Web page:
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Women self-help groups keep Chhattisgarh babies healthy

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Kondagaon/Dhamtari (Chhattisgarh): Born in a Gond tribal family in Kondagaon district in Chhattisgarh, two-year old Priyanka weighed only 5 kg and was suffering from acute malnutrition when she was taken to a Nutrition Rehabilitation Centre (NRC) two months ago.

Photo credit: hindustantimes.com
Photo credit: hindustantimes.com

Priyanka’s parents are daily wagers in Shampur, a small settlement in the newly carved-out Kondagaon district that is located some 220 km south of state capital Raipur. Such was the condition of the toddler that she was kept under constant watch at the NRC for 15 days.

“She was stunted, weak and underweight so we admitted her to the NRC, where she was provided nutritious food seven to eight times every day. She has, however, come out of the acute malnutrition category, but is still malnourished,” Anganwadi worker Dushan Pandey told this visiting IANS correspondent.

Pandey said that Priyanka’s parents had not paid attention to the child’s health. Now, she is being taken care of at an Anganwadi centre and slowly progressing towards normalcy.

“We now feed her three to five times daily with nutritious food – daal-rice and green vegetables – at the Shampur Anganwadi centre under the Nava Jatan scheme,” Pandey added.

Chhattisgarh’s 26 million population has an over 30 percent tribals and 30.55 percent of its children are malnourished. The state has, however, shown substantial improvement in reducing the number of malnourished children through various steps, including the Nawa Jatan Scheme.

Women’s Self-Help Groups (WSHGs) are formed under the state government’s Nava Jatan programme to address malnourished children.

Dhamtari district collector Bhim Singh said that the percentage of malnourished children has reduced significantly. Through Wajan Tyohar (weight festival) we determine whether the child is malnourished by recording his/her weight.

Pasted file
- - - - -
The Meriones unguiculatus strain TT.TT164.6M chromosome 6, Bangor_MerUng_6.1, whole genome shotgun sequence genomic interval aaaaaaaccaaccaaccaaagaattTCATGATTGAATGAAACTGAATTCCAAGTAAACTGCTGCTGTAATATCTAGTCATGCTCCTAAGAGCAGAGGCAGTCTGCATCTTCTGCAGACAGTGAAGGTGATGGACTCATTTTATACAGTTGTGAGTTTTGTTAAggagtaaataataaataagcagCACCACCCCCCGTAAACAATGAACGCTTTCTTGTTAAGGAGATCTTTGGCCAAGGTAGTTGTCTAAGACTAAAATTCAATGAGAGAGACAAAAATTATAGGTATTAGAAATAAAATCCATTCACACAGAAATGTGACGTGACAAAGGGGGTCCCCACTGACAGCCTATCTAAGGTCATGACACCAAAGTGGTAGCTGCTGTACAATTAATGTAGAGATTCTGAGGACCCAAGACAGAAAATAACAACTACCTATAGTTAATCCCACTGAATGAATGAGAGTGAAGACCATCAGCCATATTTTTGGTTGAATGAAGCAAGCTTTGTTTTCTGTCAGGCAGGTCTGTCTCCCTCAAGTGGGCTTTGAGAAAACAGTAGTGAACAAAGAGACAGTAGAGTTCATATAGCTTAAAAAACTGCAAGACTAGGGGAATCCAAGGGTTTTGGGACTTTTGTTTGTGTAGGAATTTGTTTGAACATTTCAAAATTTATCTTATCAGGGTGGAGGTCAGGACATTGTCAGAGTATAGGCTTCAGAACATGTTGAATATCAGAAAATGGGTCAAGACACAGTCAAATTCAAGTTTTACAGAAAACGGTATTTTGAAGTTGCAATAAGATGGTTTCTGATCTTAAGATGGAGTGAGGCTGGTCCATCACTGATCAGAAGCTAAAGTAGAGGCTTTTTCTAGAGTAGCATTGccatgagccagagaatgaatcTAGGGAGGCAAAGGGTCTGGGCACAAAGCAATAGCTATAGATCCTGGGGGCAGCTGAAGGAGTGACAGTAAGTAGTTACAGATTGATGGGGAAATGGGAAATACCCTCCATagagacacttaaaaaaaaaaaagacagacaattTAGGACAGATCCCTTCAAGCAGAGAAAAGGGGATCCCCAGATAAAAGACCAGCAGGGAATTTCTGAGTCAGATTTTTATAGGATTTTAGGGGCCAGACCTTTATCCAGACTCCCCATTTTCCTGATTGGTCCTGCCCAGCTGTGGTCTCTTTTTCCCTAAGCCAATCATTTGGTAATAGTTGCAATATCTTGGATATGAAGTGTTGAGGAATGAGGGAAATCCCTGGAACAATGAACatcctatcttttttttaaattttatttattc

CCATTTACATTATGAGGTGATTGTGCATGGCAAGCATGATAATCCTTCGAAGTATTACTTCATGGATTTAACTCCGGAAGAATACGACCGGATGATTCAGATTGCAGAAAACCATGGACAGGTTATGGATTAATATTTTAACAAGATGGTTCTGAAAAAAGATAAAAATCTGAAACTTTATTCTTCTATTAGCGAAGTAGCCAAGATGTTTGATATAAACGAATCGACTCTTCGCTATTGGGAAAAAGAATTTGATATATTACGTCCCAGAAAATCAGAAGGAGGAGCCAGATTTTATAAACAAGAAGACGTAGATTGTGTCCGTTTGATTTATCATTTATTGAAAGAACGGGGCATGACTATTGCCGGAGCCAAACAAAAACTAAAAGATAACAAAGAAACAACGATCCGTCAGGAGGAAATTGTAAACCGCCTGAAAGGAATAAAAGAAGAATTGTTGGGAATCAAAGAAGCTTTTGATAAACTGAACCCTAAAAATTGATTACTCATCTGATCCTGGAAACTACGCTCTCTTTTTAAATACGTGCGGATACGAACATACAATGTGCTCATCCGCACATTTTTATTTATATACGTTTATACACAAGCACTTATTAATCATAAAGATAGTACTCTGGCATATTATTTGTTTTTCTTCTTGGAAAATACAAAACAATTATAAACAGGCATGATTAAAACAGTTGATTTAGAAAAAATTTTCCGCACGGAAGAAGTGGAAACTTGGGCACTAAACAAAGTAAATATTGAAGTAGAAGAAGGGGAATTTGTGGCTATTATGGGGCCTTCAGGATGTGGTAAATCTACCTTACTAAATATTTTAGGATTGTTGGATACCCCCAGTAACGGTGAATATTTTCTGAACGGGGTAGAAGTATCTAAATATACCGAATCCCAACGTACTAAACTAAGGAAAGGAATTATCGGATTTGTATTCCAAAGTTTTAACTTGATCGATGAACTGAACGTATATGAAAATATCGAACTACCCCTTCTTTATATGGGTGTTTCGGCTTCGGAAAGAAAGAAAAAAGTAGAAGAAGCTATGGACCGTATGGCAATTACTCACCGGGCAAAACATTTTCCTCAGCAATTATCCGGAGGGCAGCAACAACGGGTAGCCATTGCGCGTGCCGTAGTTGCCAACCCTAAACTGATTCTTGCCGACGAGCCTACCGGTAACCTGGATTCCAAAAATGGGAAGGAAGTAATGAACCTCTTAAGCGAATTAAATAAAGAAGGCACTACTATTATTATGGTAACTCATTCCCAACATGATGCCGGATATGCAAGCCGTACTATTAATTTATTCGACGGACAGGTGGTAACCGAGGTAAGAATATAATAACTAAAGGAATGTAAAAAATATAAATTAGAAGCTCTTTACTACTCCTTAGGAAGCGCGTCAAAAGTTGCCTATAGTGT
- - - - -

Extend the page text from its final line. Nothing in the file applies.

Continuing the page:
“In 2012, the percentage of malnourished children in Dhamtari was 43.89 percent, which was reduced to 39.84 percent in 2013 and further reduced to 33.71 percent in 2014. Till June 8, 2015, only 24.59 percent children (including tribal children) were under-nourished in the district,” he said.

“The WSHGs adopt malnourished children in their area and provide them food with the help of Anganwadi centres,” Bhim Singh said.

According to Wajan Tyohar data in Kondagaon district, the level of malnourished children was very high at 51.95 percent in 2012 and reduced to 44.62 percent in 2013. In 2014 malnutrition was 41.84 percent and was marginally reduced to 41.15 till June 8, 2015.

Women and Child Development Department secretary Dinesh Srivastava said: “The children who fall under the category of moderately or severely under-weight are treated under the Nawa Jatan Scheme.”

UNICEF provides technical inputs to the design of the scheme and the capacity building plan.

There had been several challenges in addressing under-nutrition among tribal children including household poverty, gender and social norms, lack of tribal leadership, lack of awareness and family planning.

The anganwadi supervisor of Shampur sector, Belarani Biswas, said: “Most of the tribal people here are in the habit of drinking a lot. In tribal families, women also drink a lot of liquor due to which they are not able pay proper attention to the proper upbringing of their wards, leading to improper eating habits in children.”